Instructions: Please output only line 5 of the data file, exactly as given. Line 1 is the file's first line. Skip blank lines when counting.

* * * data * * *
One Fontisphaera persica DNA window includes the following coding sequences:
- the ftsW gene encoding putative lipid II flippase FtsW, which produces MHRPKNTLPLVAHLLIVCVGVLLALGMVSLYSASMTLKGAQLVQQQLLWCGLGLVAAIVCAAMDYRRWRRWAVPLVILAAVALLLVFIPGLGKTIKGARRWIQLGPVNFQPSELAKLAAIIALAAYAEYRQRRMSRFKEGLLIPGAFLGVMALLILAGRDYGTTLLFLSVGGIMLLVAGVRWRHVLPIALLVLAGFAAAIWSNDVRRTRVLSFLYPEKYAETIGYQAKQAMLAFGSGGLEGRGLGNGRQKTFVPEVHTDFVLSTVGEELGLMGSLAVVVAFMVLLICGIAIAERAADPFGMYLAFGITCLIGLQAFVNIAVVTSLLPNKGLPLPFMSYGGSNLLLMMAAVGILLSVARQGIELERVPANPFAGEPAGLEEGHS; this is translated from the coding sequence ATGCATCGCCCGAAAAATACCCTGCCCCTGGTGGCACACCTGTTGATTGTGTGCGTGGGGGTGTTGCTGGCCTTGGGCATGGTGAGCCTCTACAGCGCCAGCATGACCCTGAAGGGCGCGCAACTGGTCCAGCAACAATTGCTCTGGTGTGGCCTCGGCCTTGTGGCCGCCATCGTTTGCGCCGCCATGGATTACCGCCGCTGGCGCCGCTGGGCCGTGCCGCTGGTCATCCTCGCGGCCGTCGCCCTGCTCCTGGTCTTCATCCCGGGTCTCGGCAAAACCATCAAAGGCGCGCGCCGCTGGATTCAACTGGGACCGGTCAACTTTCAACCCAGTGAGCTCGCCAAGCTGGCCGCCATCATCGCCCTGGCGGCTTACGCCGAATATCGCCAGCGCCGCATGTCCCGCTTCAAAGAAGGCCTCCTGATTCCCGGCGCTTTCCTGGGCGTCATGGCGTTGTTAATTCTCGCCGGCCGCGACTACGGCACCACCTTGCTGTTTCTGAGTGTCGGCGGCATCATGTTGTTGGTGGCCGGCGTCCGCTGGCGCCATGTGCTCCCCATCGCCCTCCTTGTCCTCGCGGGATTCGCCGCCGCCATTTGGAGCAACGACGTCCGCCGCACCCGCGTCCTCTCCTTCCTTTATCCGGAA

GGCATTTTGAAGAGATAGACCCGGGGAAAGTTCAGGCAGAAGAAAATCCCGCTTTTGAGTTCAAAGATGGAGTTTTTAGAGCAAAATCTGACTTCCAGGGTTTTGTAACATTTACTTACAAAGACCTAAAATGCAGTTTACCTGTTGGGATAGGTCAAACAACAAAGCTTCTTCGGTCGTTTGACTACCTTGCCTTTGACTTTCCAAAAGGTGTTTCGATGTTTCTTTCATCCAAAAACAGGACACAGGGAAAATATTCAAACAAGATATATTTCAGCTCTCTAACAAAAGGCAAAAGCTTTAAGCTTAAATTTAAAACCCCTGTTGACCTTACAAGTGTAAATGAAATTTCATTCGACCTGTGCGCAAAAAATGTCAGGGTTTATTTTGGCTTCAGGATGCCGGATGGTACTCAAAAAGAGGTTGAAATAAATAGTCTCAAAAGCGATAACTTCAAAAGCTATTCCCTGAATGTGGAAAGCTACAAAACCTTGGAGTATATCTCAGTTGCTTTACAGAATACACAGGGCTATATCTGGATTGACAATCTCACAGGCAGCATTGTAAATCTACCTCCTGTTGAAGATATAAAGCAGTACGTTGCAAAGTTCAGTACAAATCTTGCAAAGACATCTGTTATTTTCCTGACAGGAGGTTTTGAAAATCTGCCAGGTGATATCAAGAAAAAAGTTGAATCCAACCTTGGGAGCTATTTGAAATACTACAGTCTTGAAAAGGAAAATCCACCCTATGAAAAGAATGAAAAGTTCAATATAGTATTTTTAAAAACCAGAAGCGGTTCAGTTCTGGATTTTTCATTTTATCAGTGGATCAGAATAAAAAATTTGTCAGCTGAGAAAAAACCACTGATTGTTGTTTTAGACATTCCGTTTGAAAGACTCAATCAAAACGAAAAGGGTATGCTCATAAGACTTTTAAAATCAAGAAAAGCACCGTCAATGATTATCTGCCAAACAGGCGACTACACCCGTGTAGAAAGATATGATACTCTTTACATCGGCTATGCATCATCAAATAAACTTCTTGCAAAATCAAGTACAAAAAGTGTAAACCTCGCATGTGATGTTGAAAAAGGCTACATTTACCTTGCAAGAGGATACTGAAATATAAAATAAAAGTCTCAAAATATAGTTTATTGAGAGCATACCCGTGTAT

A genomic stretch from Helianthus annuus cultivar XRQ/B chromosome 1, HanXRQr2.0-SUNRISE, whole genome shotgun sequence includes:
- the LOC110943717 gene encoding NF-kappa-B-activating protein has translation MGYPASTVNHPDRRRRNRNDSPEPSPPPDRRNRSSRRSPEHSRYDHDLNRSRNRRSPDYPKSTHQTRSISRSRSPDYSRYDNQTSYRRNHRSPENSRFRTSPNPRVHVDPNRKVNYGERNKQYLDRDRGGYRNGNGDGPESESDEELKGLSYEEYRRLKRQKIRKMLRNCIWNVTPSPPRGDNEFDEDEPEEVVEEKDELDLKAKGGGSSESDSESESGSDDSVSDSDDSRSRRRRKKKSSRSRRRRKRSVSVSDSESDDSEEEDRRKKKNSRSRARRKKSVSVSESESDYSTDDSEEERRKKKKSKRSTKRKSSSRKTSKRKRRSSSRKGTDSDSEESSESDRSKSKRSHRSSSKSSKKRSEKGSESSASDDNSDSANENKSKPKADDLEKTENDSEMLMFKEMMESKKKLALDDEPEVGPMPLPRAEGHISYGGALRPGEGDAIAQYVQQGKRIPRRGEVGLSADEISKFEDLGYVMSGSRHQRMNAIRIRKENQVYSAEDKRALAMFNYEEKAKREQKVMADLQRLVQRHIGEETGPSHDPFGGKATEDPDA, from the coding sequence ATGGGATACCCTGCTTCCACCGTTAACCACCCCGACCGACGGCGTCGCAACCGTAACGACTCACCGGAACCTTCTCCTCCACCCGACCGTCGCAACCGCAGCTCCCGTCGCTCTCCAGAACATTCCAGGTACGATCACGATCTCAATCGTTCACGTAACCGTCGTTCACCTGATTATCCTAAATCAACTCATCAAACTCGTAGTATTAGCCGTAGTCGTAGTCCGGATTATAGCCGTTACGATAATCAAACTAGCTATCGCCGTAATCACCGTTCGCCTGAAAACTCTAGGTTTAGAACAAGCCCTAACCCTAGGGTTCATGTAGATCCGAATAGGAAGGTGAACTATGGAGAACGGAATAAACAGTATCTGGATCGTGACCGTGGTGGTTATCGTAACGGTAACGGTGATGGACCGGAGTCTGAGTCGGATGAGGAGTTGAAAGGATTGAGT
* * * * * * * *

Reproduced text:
- the LOC110943717 gene encoding NF-kappa-B-activating protein has translation MGYPASTVNHPDRRRRNRNDSPEPSPPPDRRNRSSRRSPEHSRYDHDLNRSRNRRSPDYPKSTHQTRSISRSRSPDYSRYDNQTSYRRNHRSPENSRFRTSPNPRVHVDPNRKVNYGERNKQYLDRDRGGYRNGNGDGPESESDEELKGLSYEEYRRLKRQKIRKMLRNCIWNVTPSPPRGDNEFDEDEPEEVVEEKDELDLKAKGGGSSESDSESESGSDDSVSDSDDSRSRRRRKKKSSRSRRRRKRSVSVSDSESDDSEEEDRRKKKNSRSRARRKKSVSVSESESDYSTDDSEEERRKKKKSKRSTKRKSSSRKTSKRKRRSSSRKGTDSDSEESSESDRSKSKRSHRSSSKSSKKRSEKGSESSASDDNSDSANENKSKPKADDLEKTENDSEMLMFKEMMESKKKLALDDEPEVGPMPLPRAEGHISYGGALRPGEGDAIAQYVQQGKRIPRRGEVGLSADEISKFEDLGYVMSGSRHQRMNAIRIRKENQVYSAEDKRALAMFNYEEKAKREQKVMADLQRLVQRHIGEETGPSHDPFGGKATEDPDA, from the coding sequence ATGGGATACCCTGCTTCCACCGTTAACCACCCCGACCGACGGCGTCGCAACCGTAACGACTCACCGGAACCTTCTCCTCCACCCGACCGTCGCAACCGCAGCTCCCGTCGCTCTCCAGAACATTCCAGGTACGATCACGATCTCAATCGTTCACGTAACCGTCGTTCACCTGATTATCCTAAATCAACTCATCAAACTCGTAGTATTAGCCGTAGTCGTAGTCCGGATTATAGCCGTTACGATAATCAAACTAGCTATCGCCGTAATCACCGTTCGCCTGAAAACTCTAGGTTTAGAACAAGCCCTAACCCTAGGGTTCATGTAGATCCGAATAGGAAGGTGAACTATGGAGAACGGAATAAACAGTATCTGGATCGTGACCGTGGTGGTTATCGTAACGGTAACGGTGATGGACCGGAGTCTGAGTCGGATGAGGAGTTGAAAGGATTGAGT